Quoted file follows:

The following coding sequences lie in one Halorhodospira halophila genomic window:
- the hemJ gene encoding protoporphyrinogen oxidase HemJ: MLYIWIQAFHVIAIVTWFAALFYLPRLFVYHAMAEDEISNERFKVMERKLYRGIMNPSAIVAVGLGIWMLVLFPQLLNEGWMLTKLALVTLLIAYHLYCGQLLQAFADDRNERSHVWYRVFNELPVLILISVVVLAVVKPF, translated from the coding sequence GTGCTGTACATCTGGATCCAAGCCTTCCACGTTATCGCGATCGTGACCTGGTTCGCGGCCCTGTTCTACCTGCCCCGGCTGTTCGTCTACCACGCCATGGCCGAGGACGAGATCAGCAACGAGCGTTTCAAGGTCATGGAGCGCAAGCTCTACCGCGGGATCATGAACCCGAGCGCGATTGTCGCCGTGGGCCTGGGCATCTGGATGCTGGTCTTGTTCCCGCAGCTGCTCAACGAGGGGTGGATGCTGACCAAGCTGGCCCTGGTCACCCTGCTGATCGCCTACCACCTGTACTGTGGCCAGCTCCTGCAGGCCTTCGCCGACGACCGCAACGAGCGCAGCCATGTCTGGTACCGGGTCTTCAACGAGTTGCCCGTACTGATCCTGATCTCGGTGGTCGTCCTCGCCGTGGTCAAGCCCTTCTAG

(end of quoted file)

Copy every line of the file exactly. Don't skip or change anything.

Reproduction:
The following coding sequences lie in one Halorhodospira halophila genomic window:
- the hemJ gene encoding protoporphyrinogen oxidase HemJ: MLYIWIQAFHVIAIVTWFAALFYLPRLFVYHAMAEDEISNERFKVMERKLYRGIMNPSAIVAVGLGIWMLVLFPQLLNEGWMLTKLALVTLLIAYHLYCGQLLQAFADDRNERSHVWYRVFNELPVLILISVVVLAVVKPF, translated from the coding sequence GTGCTGTACATCTGGATCCAAGCCTTCCACGTTATCGCGATCGTGACCTGGTTCGCGGCCCTGTTCTACCTGCCCCGGCTGTTCGTCTACCACGCCATGGCCGAGGACGAGATCAGCAACGAGCGTTTCAAGGTCATGGAGCGCAAGCTCTACCGCGGGATCATGAACCCGAGCGCGATTGTCGCCGTGGGCCTGGGCATCTGGATGCTGGTCTTGTTCCCGCAGCTGCTCAACGAGGGGTGGATGCTGACCAAGCTGGCCCTGGTCACCCTGCTGATCGCCTACCACCTGTACTGTGGCCAGCTCCTGCAGGCCTTCGCCGACGACCGCAACGAGCGCAGCCATGTCTGGTACCGGGTCTTCAACGAGTTGCCCGTACTGATCCTGATCTCGGTGGTCGTCCTCGCCGTGGTCAAGCCCTTCTAG